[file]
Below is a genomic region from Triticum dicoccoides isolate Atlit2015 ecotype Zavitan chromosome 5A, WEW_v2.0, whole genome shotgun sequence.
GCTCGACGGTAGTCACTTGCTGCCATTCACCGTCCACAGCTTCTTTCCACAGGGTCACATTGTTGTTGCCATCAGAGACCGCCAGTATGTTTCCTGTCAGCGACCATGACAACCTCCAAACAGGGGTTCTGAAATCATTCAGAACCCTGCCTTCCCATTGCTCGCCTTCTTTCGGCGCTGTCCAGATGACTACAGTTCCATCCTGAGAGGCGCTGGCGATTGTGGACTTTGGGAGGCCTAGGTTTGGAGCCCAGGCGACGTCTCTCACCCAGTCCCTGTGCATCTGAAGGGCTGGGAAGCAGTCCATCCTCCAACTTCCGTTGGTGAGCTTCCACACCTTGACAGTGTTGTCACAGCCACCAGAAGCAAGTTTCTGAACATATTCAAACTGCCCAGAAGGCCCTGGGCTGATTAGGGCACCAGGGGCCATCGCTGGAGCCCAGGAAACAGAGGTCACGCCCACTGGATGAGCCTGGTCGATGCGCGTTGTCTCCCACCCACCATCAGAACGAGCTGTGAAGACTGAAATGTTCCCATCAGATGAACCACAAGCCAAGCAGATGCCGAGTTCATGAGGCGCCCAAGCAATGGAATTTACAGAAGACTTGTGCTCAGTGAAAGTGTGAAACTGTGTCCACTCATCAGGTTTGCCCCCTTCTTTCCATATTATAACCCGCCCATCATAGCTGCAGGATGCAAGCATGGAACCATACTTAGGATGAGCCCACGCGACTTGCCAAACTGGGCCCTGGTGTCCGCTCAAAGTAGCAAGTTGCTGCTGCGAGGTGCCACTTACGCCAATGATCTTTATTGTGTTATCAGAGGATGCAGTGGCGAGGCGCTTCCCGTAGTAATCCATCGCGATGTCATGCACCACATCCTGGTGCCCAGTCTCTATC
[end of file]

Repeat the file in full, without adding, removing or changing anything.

Below is a genomic region from Triticum dicoccoides isolate Atlit2015 ecotype Zavitan chromosome 5A, WEW_v2.0, whole genome shotgun sequence.
GCTCGACGGTAGTCACTTGCTGCCATTCACCGTCCACAGCTTCTTTCCACAGGGTCACATTGTTGTTGCCATCAGAGACCGCCAGTATGTTTCCTGTCAGCGACCATGACAACCTCCAAACAGGGGTTCTGAAATCATTCAGAACCCTGCCTTCCCATTGCTCGCCTTCTTTCGGCGCTGTCCAGATGACTACAGTTCCATCCTGAGAGGCGCTGGCGATTGTGGACTTTGGGAGGCCTAGGTTTGGAGCCCAGGCGACGTCTCTCACCCAGTCCCTGTGCATCTGAAGGGCTGGGAAGCAGTCCATCCTCCAACTTCCGTTGGTGAGCTTCCACACCTTGACAGTGTTGTCACAGCCACCAGAAGCAAGTTTCTGAACATATTCAAACTGCCCAGAAGGCCCTGGGCTGATTAGGGCACCAGGGGCCATCGCTGGAGCCCAGGAAACAGAGGTCACGCCCACTGGATGAGCCTGGTCGATGCGCGTTGTCTCCCACCCACCATCAGAACGAGCTGTGAAGACTGAAATGTTCCCATCAGATGAACCACAAGCCAAGCAGATGCCGAGTTCATGAGGCGCCCAAGCAATGGAATTTACAGAAGACTTGTGCTCAGTGAAAGTGTGAAACTGTGTCCACTCATCAGGTTTGCCCCCTTCTTTCCATATTATAACCCGCCCATCATAGCTGCAGGATGCAAGCATGGAACCATACTTAGGATGAGCCCACGCGACTTGCCAAACTGGGCCCTGGTGTCCGCTCAAAGTAGCAAGTTGCTGCTGCGAGGTGCCACTTACGCCAATGATCTTTATTGTGTTATCAGAGGATGCAGTGGCGAGGCGCTTCCCGTAGTAATCCATCGCGATGTCATGCACCACATCCTGGTGCCCAGTCTCTATC